Customer Identification Program (CIP) Under the United States of America Patriot Act

What is required of Non-U.S. Persons when opening a U.S. bank account?

 The CIP rules require financial institutions to apply certain identity verification procedures when a customer opens a new account. An “account” is defined as a formal arrangement established to provide ongoing services. Given this definition, the law applies to traditional types of accounts such as a checking, savings, certificates of deposit, as well as loans and other extensions of credit. The law does not apply to incidental relationships such as the occasional purchase of a money order, traveler’s check or a wire transfer.

The CIP rule also define the following:

(a) “customer” means any person seeking to open a new account and any person who will be signatory on the account at the time the account is opened or is added as a signatory after the account is opened.

(b) “person” is defined in the law and includes individuals, corporations, partnerships, trusts, associations, etc. This includes not only persons opening an account, but also includes any signatory on an account, such as an authorized agent for a business entity.

(c) “U.S. person” means a U.S. citizen or a legal entity established or organized under the laws of a State or the United States

(d) “Non-U.S. Person” means a person that is not a U.S. person.

(e) “account” is defined as a formal arrangement established to provide ongoing services. Given this definition, the law applies to traditional types of accounts such as a checking, savings, certificates of deposits as well as loans and other extensions of credit.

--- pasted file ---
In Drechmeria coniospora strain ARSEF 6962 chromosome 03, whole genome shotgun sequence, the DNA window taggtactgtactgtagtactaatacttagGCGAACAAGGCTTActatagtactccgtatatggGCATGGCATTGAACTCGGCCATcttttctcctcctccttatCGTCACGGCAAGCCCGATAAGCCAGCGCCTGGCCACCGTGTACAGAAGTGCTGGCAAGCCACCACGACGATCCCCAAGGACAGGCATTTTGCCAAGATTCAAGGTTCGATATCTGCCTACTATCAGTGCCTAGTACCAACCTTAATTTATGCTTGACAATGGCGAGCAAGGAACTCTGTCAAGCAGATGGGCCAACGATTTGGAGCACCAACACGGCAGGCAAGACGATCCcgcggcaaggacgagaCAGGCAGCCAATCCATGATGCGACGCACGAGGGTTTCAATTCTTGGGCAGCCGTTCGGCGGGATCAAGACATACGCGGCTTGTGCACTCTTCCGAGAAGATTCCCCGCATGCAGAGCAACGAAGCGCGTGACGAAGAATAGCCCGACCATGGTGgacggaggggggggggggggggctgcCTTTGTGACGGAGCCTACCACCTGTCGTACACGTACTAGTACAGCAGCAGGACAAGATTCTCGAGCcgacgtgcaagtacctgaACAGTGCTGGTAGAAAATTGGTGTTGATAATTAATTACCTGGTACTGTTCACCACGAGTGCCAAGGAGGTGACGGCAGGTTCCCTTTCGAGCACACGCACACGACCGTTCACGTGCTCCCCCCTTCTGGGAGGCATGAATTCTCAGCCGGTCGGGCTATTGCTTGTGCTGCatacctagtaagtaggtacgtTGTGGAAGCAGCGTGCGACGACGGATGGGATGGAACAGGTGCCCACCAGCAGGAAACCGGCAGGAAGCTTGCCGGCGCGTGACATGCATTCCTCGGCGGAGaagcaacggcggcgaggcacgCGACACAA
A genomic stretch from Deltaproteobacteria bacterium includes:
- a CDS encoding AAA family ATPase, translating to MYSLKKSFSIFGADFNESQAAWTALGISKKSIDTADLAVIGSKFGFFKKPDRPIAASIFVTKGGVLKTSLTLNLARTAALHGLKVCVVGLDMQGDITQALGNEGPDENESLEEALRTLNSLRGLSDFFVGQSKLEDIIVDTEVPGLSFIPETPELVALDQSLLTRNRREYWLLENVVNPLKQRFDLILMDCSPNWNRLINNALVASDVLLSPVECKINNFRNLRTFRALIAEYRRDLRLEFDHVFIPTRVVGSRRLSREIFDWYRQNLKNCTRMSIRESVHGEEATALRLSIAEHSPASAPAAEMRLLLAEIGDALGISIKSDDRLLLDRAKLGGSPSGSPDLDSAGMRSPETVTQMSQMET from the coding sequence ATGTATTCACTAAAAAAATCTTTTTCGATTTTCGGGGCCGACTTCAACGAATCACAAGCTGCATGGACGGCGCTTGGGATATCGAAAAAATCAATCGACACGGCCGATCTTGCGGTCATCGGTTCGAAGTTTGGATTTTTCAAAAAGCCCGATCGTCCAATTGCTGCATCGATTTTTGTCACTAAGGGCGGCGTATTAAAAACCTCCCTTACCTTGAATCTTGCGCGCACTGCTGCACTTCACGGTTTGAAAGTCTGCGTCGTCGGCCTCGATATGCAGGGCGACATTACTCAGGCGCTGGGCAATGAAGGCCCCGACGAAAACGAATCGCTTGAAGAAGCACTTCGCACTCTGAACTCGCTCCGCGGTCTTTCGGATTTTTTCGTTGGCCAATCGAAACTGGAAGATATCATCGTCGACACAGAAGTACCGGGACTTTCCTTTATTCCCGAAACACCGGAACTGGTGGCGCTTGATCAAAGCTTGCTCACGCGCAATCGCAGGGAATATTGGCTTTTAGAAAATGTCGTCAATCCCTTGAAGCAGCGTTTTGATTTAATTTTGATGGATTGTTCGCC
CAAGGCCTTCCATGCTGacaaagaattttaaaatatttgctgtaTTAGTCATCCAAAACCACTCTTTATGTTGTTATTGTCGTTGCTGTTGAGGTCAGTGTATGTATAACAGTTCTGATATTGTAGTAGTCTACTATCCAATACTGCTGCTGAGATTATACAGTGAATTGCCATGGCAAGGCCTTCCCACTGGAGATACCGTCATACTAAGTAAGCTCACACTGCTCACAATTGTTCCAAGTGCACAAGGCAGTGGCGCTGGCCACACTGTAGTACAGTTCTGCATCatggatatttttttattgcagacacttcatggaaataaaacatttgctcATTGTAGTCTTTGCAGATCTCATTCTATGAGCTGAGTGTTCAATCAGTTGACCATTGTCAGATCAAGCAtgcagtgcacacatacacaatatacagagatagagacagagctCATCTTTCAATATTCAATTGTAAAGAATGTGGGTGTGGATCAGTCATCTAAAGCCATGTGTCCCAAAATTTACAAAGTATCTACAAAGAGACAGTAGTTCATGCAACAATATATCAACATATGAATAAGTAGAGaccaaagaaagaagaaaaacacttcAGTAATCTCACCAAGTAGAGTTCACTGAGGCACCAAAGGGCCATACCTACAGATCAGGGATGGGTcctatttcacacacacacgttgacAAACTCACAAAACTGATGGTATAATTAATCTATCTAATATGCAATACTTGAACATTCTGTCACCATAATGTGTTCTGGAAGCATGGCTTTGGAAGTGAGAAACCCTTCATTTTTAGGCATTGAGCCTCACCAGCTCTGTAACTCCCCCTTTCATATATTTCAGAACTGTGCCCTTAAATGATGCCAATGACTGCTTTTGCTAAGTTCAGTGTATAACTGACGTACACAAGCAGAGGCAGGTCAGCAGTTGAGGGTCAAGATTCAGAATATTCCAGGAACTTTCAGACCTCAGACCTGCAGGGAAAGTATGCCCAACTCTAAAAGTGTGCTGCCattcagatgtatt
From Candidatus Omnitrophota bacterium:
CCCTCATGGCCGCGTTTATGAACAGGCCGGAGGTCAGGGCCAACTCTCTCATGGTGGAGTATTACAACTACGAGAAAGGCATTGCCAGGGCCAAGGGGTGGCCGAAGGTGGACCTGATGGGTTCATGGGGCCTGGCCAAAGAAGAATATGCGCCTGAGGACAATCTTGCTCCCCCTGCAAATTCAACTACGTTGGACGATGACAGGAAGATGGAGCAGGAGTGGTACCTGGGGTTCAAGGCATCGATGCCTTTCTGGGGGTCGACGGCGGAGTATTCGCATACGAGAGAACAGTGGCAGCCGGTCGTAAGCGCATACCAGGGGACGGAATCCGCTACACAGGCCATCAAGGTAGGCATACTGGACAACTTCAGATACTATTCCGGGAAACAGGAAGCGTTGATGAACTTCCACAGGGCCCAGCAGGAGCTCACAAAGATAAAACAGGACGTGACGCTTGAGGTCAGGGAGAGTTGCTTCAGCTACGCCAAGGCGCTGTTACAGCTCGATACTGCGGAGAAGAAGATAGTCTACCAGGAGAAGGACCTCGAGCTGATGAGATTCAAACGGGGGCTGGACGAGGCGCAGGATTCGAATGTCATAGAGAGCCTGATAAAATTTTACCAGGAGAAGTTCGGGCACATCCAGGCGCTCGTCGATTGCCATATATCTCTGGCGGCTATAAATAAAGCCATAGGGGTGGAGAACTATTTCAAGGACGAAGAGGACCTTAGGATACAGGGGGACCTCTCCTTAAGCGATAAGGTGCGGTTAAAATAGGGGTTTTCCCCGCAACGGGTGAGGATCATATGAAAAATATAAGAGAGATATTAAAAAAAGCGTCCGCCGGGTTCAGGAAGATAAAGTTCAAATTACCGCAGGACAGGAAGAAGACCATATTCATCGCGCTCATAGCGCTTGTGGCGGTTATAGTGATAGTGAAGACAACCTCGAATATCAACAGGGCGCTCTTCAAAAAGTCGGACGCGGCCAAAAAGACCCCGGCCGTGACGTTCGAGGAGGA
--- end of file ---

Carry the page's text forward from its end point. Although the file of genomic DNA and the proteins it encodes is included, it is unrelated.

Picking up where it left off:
A New Account Relationship includes deposit and lending functions. Both are considered account relationships under these guidelines.

Customer Identification Requirements

The Bank requires anyone opening a new account relationship, or anyone added as a signatory to an account, to provide, at a minimum, the following information and to form a “reasonable belief” that the true identity of a customer is obtained. Included in this list is the acceptable identification required on all new account relationships, and any added signatory to an account:

 Individual Non Business Requirements:

  • Name
  • Date and place of birth
  • Residence address and mailing address if different (PO Box alone will not be acceptable)
  • If the individual is a U.S. person, the individual’s social security number. If the individual is a non-U.S. person all of the following that the individual possesses (minimum of one required): a U.S. taxpayer identification number; a passport number and country of issuance’ and alien identification card number; number and country of issuance of any other government-issued document evidencing nationality or residence and bearing a photograph or similar safeguard.
  • Official issued identification number (e.g. Social Security Number, Employee Identification Number or Individual Taxpayer Identification Number)
  • Current Drivers License (photograph required)
  • Current Armed Forces Identification (photograph required)
  • Valid Passport (photograph required)
  • Current Alien Identification (current photograph required)
  • Valid Social Security Number
  • Valid Employee Identification Number

Each bank will have its own policies and procedures drafted to comply with the requirements above. Most institutions choose to draft policies and procedures more strenuous than those required by law.

The following is examples of additional information that might be required:

  • Secondary ID (photograph not required Credit or Debit Card)
  • Proof of Address (Title, Lease, or Utility Bill)
  • Account Opening Process be done in person and originals of documentation be viewed
  • If the account owner is a non-U.S person without a U.S. ITIN then an IRS Form W8-BEN will be required